Renowned for her murals, oils, drawings and sculpture rendered in bronze, silver and marble, Sylvia Lefkovitz was described by one critic as "having an affinity with the earth." Another termed her work "profoundly humane."

Born in 1924, she studied at L'Ecole des Beaux-Arts in Montreal, Columbia University in New York, and at the Academie Julien in Paris. She mastered mural technique while living in Mexico, and applied it to her series of murals on the "Life of Louis Riel" (on permanent exhibition in North Battleford, Saskatchewan), and "The Acadians," now housed at Ste-Anne's University in Novia Scotia.

Lefkovitz moved to Florence in 1960. It was there that she dicovered the classic "lost-wax" process, in which the artist's wax prototype is used to cast a bronze sculpture. It was a perfect medium for her work, and she soon won Florence's Porcellino Award as Best Resident Foreign Artist; critical acclaim throughout the country quickly followed.  After a long series of Italian exhibits and retrospectives and two decades of awards and commissions in both Europe and North America, Lefkovitz returned to Montreal in 1981. She worked and taught there until her death in 1987.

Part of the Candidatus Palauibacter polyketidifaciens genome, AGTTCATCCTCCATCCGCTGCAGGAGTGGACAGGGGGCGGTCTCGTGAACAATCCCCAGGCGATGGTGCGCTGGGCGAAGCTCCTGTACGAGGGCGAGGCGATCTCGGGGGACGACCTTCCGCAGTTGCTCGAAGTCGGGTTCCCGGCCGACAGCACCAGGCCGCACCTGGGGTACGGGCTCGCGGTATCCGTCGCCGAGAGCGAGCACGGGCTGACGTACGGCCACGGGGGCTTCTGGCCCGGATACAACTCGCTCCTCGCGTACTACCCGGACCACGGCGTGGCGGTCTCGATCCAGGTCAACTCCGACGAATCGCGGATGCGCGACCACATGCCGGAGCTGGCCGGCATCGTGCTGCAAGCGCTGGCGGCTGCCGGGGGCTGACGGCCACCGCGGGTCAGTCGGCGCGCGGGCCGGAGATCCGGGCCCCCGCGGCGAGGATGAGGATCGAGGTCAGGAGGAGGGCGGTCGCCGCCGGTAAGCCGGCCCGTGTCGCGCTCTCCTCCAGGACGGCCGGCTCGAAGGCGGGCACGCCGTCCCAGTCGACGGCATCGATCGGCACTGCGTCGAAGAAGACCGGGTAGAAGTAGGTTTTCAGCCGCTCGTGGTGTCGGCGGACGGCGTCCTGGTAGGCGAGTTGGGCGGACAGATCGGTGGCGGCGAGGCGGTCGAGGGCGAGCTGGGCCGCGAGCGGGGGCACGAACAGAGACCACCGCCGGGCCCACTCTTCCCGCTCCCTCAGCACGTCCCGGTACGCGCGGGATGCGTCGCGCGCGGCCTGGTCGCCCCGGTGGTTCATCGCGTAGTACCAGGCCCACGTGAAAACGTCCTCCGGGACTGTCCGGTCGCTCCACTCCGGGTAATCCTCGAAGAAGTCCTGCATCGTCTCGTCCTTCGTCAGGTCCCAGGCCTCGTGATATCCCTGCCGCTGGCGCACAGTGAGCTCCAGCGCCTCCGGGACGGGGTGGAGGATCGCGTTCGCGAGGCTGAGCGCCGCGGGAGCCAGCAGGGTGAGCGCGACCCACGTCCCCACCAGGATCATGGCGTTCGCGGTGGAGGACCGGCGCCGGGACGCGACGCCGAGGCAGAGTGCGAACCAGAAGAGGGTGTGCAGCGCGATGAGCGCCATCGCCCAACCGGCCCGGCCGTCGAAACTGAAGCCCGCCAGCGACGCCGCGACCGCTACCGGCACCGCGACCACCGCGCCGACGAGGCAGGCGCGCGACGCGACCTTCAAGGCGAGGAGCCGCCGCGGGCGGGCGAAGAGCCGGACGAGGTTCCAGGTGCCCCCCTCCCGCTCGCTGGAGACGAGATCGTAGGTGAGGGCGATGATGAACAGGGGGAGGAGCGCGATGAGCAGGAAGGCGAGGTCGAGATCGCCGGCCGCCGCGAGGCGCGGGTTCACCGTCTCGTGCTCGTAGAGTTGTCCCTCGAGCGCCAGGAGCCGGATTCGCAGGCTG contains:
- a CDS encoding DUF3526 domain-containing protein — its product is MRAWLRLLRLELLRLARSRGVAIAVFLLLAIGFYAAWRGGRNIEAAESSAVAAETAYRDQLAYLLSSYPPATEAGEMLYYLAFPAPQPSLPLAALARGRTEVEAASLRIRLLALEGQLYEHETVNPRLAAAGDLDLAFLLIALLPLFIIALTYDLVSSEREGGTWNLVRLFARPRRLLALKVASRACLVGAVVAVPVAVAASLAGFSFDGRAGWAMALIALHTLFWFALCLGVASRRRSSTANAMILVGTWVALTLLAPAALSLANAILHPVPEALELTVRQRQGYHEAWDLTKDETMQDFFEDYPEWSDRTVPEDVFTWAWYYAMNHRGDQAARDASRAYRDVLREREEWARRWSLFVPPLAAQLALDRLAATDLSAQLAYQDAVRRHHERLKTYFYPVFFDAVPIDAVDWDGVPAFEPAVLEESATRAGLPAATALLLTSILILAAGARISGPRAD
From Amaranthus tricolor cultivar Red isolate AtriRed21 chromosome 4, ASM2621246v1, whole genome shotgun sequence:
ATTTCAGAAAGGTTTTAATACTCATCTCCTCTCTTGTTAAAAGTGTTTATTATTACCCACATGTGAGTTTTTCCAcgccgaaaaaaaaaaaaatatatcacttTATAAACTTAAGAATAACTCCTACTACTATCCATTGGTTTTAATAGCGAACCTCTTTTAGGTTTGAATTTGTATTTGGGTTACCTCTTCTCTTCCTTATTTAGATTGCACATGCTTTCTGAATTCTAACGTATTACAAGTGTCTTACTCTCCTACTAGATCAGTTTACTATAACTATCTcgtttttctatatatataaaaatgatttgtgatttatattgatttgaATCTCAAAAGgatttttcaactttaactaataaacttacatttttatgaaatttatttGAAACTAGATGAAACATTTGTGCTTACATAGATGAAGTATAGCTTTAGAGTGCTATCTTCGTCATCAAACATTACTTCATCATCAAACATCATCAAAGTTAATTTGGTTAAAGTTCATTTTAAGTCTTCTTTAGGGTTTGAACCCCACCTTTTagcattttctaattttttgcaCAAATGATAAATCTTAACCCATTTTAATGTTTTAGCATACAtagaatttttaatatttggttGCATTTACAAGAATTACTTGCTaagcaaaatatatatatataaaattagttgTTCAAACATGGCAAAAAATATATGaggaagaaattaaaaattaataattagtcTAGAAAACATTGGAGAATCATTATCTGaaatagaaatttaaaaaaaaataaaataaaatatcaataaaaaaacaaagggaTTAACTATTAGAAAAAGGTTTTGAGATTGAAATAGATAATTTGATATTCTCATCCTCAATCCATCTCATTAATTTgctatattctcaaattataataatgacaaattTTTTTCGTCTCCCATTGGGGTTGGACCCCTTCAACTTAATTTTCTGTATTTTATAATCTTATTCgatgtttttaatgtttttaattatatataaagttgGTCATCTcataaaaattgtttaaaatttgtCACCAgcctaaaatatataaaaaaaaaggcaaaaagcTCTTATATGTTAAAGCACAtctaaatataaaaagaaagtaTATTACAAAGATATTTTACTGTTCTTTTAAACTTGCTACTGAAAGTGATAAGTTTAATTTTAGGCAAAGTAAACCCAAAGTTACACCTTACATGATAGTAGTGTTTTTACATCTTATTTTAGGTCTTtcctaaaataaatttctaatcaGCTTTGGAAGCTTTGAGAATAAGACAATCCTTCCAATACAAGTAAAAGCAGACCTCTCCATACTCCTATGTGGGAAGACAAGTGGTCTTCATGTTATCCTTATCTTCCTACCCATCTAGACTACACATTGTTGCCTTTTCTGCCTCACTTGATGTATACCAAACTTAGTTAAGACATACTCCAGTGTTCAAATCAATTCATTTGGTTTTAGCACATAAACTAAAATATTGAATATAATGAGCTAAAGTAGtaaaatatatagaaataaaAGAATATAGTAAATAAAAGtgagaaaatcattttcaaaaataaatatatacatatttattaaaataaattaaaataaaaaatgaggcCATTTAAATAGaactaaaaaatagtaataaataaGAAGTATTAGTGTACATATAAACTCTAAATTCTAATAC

Major commissions include the eighty-figure "Divine Comedy" produced in 1963 through the "lost-wax" process, as well as the "Fathers Of Confederation," a series of ninety separate bronze pieces commemmorating the 1967 Canadian Centennial. The massive five-figure bronze "Chorus" was a Montreal landmark for years, standing above the entrance to the Mies van der Rohe Westmount Square Complex. And eight bronze "Biblical Panels" in bas relief (inspired by Ghilberti's Bronze Doors on the Baptistery in Florence) recount several stories from the Old Testament.

Sylvia Lefkovitz's life and work in both Italy and Canada were profiled in the National Film Board of Canada's documentary "In Search of Medea: The Art of Sylvia Lefkovitz."